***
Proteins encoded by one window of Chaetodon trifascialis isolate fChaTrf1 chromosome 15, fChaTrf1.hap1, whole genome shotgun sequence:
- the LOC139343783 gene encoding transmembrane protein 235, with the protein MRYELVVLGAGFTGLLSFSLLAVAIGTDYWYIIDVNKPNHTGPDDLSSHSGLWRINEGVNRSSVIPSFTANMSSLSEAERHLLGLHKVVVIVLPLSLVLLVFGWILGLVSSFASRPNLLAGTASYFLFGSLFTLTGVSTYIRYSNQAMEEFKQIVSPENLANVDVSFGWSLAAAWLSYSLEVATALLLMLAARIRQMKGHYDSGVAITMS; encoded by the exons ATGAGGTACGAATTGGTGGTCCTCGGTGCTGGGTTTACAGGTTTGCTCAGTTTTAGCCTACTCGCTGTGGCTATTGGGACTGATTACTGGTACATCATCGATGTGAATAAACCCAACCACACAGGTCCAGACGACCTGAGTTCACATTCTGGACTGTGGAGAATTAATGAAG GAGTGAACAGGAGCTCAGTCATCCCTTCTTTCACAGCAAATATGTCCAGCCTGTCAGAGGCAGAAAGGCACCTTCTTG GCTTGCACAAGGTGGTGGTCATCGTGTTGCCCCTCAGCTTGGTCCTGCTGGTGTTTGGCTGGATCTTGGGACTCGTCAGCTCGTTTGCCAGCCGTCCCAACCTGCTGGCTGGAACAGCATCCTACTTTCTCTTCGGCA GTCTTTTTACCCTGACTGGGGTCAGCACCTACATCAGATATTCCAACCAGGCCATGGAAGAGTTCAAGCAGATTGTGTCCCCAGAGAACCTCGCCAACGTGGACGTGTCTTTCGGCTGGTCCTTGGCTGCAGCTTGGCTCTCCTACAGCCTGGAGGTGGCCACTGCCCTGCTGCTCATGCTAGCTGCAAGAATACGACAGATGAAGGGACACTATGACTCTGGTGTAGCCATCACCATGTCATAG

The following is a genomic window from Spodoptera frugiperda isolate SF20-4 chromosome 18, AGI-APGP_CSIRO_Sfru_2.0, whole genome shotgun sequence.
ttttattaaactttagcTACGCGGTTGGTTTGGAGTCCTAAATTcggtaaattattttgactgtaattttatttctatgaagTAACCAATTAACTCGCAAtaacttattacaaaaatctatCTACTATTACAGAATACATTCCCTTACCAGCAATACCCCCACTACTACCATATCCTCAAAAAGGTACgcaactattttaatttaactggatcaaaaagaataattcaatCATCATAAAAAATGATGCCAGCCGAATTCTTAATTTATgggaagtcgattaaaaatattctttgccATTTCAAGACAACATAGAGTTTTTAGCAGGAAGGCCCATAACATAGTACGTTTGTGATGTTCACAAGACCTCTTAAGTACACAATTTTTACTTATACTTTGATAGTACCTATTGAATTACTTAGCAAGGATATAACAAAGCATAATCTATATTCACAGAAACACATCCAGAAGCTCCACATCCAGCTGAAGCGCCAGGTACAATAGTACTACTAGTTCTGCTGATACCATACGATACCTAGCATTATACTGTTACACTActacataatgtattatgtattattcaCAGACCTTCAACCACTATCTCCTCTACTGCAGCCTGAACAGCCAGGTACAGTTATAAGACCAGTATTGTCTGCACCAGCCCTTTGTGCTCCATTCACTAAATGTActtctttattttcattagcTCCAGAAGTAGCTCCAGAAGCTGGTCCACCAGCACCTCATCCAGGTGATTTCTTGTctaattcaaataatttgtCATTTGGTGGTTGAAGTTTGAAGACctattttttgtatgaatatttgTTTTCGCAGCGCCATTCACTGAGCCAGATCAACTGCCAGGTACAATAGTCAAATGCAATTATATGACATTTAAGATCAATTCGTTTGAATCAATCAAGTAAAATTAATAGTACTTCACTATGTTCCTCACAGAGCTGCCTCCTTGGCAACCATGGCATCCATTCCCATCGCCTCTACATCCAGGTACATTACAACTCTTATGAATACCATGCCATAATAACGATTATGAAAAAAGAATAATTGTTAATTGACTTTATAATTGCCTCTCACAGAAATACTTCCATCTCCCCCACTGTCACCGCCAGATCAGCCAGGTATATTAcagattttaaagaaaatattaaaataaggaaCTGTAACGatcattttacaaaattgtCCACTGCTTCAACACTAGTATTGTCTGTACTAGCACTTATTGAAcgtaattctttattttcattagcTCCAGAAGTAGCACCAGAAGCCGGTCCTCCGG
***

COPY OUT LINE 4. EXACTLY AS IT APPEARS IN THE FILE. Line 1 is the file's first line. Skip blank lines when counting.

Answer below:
ttttattaaactttagcTACGCGGTTGGTTTGGAGTCCTAAATTcggtaaattattttgactgtaattttatttctatgaagTAACCAATTAACTCGCAAtaacttattacaaaaatctatCTACTATTACAGAATACATTCCCTTACCAGCAATACCCCCACTACTACCATATCCTCAAAAAGGTACgcaactattttaatttaactggatcaaaaagaataattcaatCATCATAAAAAATGATGCCAGCCGAATTCTTAATTTATgggaagtcgattaaaaatattctttgccATTTCAAGACAACATAGAGTTTTTAGCAGGAAGGCCCATAACATAGTACGTTTGTGATGTTCACAAGACCTCTTAAGTACACAATTTTTACTTATACTTTGATAGTACCTATTGAATTACTTAGCAAGGATATAACAAAGCATAATCTATATTCACAGAAACACATCCAGAAGCTCCACATCCAGCTGAAGCGCCAGGTACAATAGTACTACTAGTTCTGCTGATACCATACGATACCTAGCATTATACTGTTACACTActacataatgtattatgtattattcaCAGACCTTCAACCACTATCTCCTCTACTGCAGCCTGAACAGCCAGGTACAGTTATAAGACCAGTATTGTCTGCACCAGCCCTTTGTGCTCCATTCACTAAATGTActtctttattttcattagcTCCAGAAGTAGCTCCAGAAGCTGGTCCACCAGCACCTCATCCAGGTGATTTCTTGTctaattcaaataatttgtCATTTGGTGGTTGAAGTTTGAAGACctattttttgtatgaatatttgTTTTCGCAGCGCCATTCACTGAGCCAGATCAACTGCCAGGTACAATAGTCAAATGCAATTATATGACATTTAAGATCAATTCGTTTGAATCAATCAAGTAAAATTAATAGTACTTCACTATGTTCCTCACAGAGCTGCCTCCTTGGCAACCATGGCATCCATTCCCATCGCCTCTACATCCAGGTACATTACAACTCTTATGAATACCATGCCATAATAACGATTATGAAAAAAGAATAATTGTTAATTGACTTTATAATTGCCTCTCACAGAAATACTTCCATCTCCCCCACTGTCACCGCCAGATCAGCCAGGTATATTAcagattttaaagaaaatattaaaataaggaaCTGTAACGatcattttacaaaattgtCCACTGCTTCAACACTAGTATTGTCTGTACTAGCACTTATTGAAcgtaattctttattttcattagcTCCAGAAGTAGCACCAGAAGCCGGTCCTCCGG